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From Gold to Platinum

The inspiring journey of drummer Adam Box


By Stephen Corbett

Photography by Marianne Todd


Witb his place in history as the “Father of Country Music,” Jimmie Rodgers is easily Meridian, Mississippi’s, most historically famous musical figure. But if Rodgers is the father of country music, Martha Eleanor McWilliams Ethridge has been the matriarch of Meridian’s music scene for at least the last 50 years. 


When she passed on January 5 at the age of 97, a cornucopia of musicians who were inspired by her, learned from, or were peers with her sons Chris, Tommy and Joey, gathered to celebrate her life by making joyous music in her honor after the funeral.


Among those in attendance was Adam Box, drummer for one of country music’s hottest acts, Brothers Osborne, who took a break during his busy “Dirt Rich” touring schedule to pay his respects. And while his friendship with this matriarch's eldest son, Chris Ethridge, the Flying Burrito Brother who would eventually played bass with Willie Nelson, was a major point in his journey to playing in sold out stadiums across the country, he has been on this path since for as long as he can remember.


“I distinctly remember a drum kit in our carport in our house in Zero, Mississippi,” he says. “I can actually remember playing on them in a highchair. It was my uncle Danny who brought the drums,” Box says. “I still have these flashbacks to that moment in my head.”


Like so many other musicians from the southern United States, Box ended up making his start in the church. It helped that the church he attended with his family each Sunday was one of the more progressive churches in the area – and one filled with musicians.


“We had a reputation as being a hippie church with the long haired guys,” he laughs. “It was really out of the norm to have drums at a church in the '80s – especially around Meridian. The Southern Baptists would always give us flack. There were a lot of guys that had left the bar scene and given up the drugs and alcohol and started playing in church.”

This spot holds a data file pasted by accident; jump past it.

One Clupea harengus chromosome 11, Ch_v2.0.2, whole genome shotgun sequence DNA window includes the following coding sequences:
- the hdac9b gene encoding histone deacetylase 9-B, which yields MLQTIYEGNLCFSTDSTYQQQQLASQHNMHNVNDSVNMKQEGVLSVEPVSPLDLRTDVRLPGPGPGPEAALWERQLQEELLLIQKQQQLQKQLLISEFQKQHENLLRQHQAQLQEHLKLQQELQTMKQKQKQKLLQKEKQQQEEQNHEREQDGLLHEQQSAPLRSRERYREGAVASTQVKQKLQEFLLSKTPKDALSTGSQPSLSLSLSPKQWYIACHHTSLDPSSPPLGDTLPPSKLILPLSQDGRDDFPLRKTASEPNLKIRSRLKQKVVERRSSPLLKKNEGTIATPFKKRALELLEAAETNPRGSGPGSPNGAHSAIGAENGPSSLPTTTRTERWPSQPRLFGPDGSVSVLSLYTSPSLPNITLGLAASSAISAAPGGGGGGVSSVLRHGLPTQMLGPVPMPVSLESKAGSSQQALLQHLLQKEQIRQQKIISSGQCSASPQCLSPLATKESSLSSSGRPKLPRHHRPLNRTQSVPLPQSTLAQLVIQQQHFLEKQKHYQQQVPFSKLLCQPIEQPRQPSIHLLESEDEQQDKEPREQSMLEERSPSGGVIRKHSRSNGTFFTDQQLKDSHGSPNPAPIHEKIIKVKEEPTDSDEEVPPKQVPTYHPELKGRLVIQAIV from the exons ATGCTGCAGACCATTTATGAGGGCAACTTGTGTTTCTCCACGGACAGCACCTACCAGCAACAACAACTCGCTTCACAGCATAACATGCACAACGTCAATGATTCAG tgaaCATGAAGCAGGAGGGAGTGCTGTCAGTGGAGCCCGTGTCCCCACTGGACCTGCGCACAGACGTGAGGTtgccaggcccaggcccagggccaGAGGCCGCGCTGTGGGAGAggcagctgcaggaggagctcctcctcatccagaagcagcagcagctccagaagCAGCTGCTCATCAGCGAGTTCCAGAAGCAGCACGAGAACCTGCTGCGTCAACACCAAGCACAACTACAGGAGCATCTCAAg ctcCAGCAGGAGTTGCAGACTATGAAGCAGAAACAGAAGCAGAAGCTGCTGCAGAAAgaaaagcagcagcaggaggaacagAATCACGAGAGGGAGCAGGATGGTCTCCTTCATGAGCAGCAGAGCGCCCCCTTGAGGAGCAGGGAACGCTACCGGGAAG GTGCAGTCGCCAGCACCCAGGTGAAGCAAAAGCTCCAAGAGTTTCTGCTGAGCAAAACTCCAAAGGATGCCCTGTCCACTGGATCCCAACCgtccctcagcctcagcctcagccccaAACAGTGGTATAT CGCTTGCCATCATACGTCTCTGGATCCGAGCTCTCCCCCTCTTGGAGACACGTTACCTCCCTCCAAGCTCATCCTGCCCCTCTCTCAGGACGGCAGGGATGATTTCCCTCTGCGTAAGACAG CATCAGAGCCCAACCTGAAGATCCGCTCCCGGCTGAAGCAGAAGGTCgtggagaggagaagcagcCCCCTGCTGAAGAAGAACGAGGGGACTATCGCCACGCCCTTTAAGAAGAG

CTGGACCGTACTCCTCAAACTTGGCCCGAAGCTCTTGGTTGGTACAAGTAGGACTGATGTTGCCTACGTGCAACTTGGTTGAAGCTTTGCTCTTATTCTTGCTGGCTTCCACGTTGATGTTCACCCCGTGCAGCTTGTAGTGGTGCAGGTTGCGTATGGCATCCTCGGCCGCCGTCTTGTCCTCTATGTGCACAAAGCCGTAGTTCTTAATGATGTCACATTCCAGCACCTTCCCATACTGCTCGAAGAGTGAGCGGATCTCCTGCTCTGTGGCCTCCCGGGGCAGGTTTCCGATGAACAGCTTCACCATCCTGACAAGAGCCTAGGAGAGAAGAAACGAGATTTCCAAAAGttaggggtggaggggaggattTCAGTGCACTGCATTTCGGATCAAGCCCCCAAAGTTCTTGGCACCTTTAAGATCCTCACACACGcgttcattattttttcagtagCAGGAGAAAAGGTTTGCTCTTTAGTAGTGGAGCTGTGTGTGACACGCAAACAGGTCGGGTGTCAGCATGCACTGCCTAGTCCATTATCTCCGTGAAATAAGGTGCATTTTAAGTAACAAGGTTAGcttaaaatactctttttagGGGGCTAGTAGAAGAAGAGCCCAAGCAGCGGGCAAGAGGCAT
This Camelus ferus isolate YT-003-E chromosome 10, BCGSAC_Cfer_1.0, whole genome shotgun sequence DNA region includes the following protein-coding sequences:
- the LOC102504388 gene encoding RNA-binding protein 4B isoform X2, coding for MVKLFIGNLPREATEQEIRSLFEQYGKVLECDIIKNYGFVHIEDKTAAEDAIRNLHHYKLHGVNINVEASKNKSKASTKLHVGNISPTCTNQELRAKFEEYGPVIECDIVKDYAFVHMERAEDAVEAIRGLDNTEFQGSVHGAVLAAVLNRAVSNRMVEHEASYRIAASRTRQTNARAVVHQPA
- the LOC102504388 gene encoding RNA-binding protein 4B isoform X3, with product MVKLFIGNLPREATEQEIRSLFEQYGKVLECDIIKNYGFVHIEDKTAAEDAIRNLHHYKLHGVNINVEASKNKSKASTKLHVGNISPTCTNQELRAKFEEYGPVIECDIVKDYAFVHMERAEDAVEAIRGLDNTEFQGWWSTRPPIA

David Boles was the church’s drummer at the time. Boles’ son, Jeff, was also a drummer and next in line for the coveted position.


“He was a little older than me, so naturally he was better,” Box says. “That rivalry made me hungry and made me want to get better. And honestly, being the drummer at that church was the top of the food chain.”


From the time that he could keep a steady beat, Box was allowed to come up and play a few songs during the service. Jeff Boles eventually switched to bass, and Box became the church’s official drummer when he was 15, a position he held for the next few years. Because the church services were televised, he became accustomed to playing in front of people and playing with cameras surrounding him.


“Finally, it became Daniel, the preacher’s son, on guitar. Jeff was on bass, and I was playing drums. My daddy was writing songs for us. We were ahead of the curve of turning secular songs into Christian songs. He was doing things like changing ‘I Shot the Sherriff’ to ‘I Shot the Devil.’ We were reworking Skynyrd songs and covering ‘Carry On, My Wayward Son.’ That’s what he grew up playing, and he was still a hippie at heart, but he wanted these to be Christian songs. We called ourselves the C.O.W.s. The Christians on the Warzone.”


Box never fell out of love with playing Christian-themed music, but as he got older, he began to crave a more aggressive sound. “The first time I heard Metallica’s 'Black Album,' I knew that was it. This is the sound. I listened to it front and back and learned every lick on that album as best as I could.”


From there, he discovered Metallica’s earlier material and was hooked. His first Metallica concert was a pivotal moment.


“I remember walking towards the arena and seeing how massive it was and hearing the crowd scream. It made the hair stand up all over my body. And I thought, ‘I want to do this. I can do this.’ I was determined to make a career out of it and play in places where people wanted to hear music.”

He made the switch from church musician on TV to a metal drummer on the bar scene and convinced his less-than-thrilled parents to let him play in a battle of the bands in Starkville, Mississippi. There, he met the musicians he would play with for the next six years, Absence of Concern, and formed a lifelong friendship with band mate Jon Day Lee, who encouraged Box to write his own lyrics.


The band would become one of the biggest rock bands in Jackson, Mississippi, opening for national acts like Bob Segar, but they were not meant to be the band that Box would see his biggest success with. He returned to Meridian where he took a day job doing flooring. It wasn't long before his next big musical influence showed up.